She always wondered how much damage could be done to a person’s skin with an ice skating blade. Was it sharp enough to cut? To draw blood? Could it sever digits or saw through bone? Alice sighed as she skated across the pond, hearing her brothers shout as they sledded down the hill next to it. They laughed and shrieked. The balls of soft snow they threw at her crashed and broke into smears of powder as she twisted her body over the ice.
“I’ll kill you!” she called out. Her voice was light and singsongy and she likened it to the air in the spring when it was just beginning to warm. It held the scent of flowers soon to bloom.
“Not if we kill you first!”
Her skates sliced deep into the ice. Her shoes were old and made of leather, but she sanded the blade on the skates every week to keep them sharp. She liked the designs it made on the ice—swirls and loops and curving arches.
The three boys finished sledding and wandered over to the pond.
“Ice looks thin,” Bobby said. “What if you accidentally fell through?”
“It’s the dead of winter, fuck head. The pond’s frozen solid.”
Her brothers drew a tight ring around the small pond. They stayed along solid ground, their faces pinched up in fear. Her pond was a safe place. Little Johnny and Freddy were so scared of drowning they wouldn’t even swim in it during the summer, as if by some feat of strength she would pull them down to the bottom and hold them there.
Alice smiled. “Come join me, Bobby.”
“Why don’t you come out here?”
“What are you, scared?”
A reddish brown eyebrow rose. She hated the color of Bobby’s hair. It reminded her of rust or old blood stains.
“Come on out. Scaredy cat.”
“Get off that damn ice and I will.”
She spun in a frenzied circle on her skates, neck craned so far back that she could see them hesitating on the pond’s edge. If she fell at this angle, her neck would surely break. She would be paralyzed from the neck down, unable to walk or skate or feed herself. But that was the beauty of skating. It was an art, really, the way a skater learned to turn and hold their body while they flew across the ice.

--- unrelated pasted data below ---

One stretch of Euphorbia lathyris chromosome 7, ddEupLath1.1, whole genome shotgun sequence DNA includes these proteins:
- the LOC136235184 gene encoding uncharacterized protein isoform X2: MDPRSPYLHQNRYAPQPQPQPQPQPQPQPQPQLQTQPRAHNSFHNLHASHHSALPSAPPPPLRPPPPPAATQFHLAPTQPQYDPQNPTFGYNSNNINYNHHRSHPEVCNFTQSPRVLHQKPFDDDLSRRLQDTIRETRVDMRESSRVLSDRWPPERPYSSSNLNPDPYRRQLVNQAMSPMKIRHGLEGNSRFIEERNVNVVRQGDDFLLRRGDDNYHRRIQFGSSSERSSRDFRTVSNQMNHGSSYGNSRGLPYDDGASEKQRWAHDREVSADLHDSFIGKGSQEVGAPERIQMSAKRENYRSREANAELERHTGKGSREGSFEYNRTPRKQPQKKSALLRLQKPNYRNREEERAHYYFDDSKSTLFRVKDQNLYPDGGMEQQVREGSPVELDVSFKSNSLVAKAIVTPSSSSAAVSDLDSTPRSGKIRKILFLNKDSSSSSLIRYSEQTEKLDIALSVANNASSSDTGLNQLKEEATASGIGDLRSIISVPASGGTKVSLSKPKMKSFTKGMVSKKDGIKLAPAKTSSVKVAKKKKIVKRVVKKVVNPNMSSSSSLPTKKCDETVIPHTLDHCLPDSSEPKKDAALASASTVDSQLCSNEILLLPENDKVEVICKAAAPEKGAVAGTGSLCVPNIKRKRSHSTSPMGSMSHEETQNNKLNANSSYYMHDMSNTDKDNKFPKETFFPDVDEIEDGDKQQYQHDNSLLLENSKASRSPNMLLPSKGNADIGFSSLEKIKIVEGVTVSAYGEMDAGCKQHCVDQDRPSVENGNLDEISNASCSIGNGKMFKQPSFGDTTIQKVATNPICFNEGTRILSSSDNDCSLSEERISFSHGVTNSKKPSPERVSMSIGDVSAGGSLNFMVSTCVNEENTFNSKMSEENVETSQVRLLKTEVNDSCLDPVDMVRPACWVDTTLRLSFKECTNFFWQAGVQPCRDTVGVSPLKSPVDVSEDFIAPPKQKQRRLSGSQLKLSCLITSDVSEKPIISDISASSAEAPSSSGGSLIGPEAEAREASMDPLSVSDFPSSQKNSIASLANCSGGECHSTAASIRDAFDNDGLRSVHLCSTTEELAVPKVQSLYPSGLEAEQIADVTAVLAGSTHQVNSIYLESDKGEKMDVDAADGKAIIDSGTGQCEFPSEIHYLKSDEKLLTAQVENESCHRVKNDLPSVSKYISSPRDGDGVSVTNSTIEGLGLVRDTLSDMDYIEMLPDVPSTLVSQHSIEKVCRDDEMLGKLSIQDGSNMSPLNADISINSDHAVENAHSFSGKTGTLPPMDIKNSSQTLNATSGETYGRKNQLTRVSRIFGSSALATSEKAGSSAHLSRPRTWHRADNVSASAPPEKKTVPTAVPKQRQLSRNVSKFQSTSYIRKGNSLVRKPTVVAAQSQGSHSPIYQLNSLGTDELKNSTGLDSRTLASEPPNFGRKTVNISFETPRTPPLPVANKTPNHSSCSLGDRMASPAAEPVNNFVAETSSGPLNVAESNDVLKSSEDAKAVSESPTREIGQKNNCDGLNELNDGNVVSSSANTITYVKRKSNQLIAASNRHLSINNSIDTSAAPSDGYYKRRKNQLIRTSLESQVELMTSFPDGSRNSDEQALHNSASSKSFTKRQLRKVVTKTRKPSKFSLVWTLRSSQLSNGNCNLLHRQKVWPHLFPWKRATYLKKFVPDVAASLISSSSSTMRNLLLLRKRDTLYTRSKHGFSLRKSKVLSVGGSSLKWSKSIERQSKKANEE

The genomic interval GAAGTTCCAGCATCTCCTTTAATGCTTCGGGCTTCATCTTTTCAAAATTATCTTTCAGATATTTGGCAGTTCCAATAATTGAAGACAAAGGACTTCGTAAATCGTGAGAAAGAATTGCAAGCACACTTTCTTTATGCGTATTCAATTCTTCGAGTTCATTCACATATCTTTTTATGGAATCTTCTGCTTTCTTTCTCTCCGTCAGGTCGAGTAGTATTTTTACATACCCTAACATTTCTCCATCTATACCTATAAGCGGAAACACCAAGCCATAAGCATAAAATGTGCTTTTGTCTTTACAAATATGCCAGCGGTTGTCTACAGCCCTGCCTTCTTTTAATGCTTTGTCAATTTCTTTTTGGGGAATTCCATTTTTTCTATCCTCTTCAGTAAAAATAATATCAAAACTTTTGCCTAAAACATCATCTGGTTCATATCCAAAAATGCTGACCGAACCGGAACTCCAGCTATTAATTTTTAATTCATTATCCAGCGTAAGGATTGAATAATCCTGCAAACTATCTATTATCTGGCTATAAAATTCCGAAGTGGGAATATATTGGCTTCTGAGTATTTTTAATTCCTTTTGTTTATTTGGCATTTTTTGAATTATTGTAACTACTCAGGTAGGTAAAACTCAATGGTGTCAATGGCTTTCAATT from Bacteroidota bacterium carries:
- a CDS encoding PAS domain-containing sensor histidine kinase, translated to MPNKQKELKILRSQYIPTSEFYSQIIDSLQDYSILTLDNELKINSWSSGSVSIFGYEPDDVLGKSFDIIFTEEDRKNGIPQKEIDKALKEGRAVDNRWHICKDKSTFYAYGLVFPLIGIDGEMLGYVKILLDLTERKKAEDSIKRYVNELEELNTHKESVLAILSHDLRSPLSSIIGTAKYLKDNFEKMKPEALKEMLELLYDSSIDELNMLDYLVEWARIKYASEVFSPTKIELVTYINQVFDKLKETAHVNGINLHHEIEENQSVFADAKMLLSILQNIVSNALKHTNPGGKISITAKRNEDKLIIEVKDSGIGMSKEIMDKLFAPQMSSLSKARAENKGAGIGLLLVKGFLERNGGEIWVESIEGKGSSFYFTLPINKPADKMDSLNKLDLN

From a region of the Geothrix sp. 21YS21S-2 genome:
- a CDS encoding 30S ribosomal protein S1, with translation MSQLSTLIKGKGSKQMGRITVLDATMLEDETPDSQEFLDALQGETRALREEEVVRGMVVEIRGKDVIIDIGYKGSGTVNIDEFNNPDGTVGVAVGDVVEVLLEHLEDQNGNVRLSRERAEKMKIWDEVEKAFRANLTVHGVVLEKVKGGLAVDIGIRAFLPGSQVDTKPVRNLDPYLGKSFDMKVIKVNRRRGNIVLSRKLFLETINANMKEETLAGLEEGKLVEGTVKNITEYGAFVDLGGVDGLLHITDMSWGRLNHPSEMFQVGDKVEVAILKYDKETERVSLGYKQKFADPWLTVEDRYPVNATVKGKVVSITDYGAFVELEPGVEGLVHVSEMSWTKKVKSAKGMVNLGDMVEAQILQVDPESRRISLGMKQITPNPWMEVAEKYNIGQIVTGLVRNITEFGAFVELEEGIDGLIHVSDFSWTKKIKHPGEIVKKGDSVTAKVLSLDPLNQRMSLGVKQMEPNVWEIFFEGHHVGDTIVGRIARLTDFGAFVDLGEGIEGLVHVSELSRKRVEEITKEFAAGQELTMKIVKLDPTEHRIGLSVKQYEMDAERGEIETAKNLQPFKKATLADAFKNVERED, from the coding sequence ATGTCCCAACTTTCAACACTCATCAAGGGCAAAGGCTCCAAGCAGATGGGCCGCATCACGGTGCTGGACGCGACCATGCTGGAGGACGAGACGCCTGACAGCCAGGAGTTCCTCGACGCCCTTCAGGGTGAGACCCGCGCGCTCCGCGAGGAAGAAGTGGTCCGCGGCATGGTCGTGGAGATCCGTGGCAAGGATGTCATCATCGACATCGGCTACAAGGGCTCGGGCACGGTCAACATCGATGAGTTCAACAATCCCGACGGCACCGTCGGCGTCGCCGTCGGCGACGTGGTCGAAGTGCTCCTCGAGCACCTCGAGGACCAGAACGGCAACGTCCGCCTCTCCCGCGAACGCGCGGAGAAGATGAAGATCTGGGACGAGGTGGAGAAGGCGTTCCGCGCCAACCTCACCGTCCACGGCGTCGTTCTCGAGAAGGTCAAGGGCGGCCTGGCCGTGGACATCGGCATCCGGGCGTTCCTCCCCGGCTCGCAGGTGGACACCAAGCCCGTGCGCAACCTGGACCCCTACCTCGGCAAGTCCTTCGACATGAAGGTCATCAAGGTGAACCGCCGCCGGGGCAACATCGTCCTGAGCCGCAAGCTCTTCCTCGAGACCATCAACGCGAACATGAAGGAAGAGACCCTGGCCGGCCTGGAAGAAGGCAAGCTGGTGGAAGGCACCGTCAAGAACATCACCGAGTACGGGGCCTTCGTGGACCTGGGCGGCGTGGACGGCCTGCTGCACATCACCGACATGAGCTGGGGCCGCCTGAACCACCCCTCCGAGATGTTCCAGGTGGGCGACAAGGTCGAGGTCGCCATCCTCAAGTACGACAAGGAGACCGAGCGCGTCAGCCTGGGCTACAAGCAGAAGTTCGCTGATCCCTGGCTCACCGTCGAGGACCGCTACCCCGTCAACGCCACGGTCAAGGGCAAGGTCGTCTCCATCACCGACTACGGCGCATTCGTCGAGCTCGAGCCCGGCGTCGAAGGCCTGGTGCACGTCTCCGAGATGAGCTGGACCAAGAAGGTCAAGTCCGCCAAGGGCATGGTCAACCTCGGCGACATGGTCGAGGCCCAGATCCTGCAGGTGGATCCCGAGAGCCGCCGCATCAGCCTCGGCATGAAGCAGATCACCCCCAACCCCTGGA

Alice closed her eyes and felt the wind pushing at the back of her neck.
“Fine. See how mouthy you are when I get out there.”
Her eyes opened and she turned to see Bobby making his way slowly out onto the ice. His nose was red, cheeks chapped, his hands out for balance. He tottered. He was a sloppy, messy boy and that is why she hated him.
Alice skated around him in a circle, smelling the old diesel on his jean jacket. Her nose crinkled. She swerved around him so close and so fast that she almost knocked him over.
“Hey, watch it!”
“Can’t stay on your feet?”
She did it again and he faltered, his body lurching forward, arms circling as he wobbled and then lost his balance completely. He fell forward on his face and cried out. Blood splattered across the ice.
“Oh, dear,” Alice laughed.
A vicious puddle of red spilled out from Bobby’s nose and lips as Johnny began to scream.
He tried to stand up but kept slipping. His gloved hands spread flush against the ice, trembling under his weight. Alice didn’t even think. She shot forward and her skate glided over the outstretched fingers of his left hand. The blade was sharp. She cut completely through three fingers and left one half severed. It hung crookedly from his hand.
“What the hell is wrong with you?!”
The words fell, cluttered and imprecisely formed, from his mouth. He inched slowly towards the frozen grass line and she let him go, weaving her blade through the thick splatters of blood until it was fully coated. That was when the smell of ammonia hit her. She turned.
The seat of Bobby’s pants was soaked. She watched him as he struggled back to land and hobbled inside with the others. Her laughter cascaded across the open hills.
“Told you,” she said. She cackled and slapped her knee. “I knew you were scared!”
When her father came roaring from the house, she was still spinning the blood circles, curls, and loops. The smears looked like shading and the red stretched out across the entire surface area of the pond.
After finishing one last curl, Alice stopped skating and looked down proudly at her masterpiece.
By C. Wait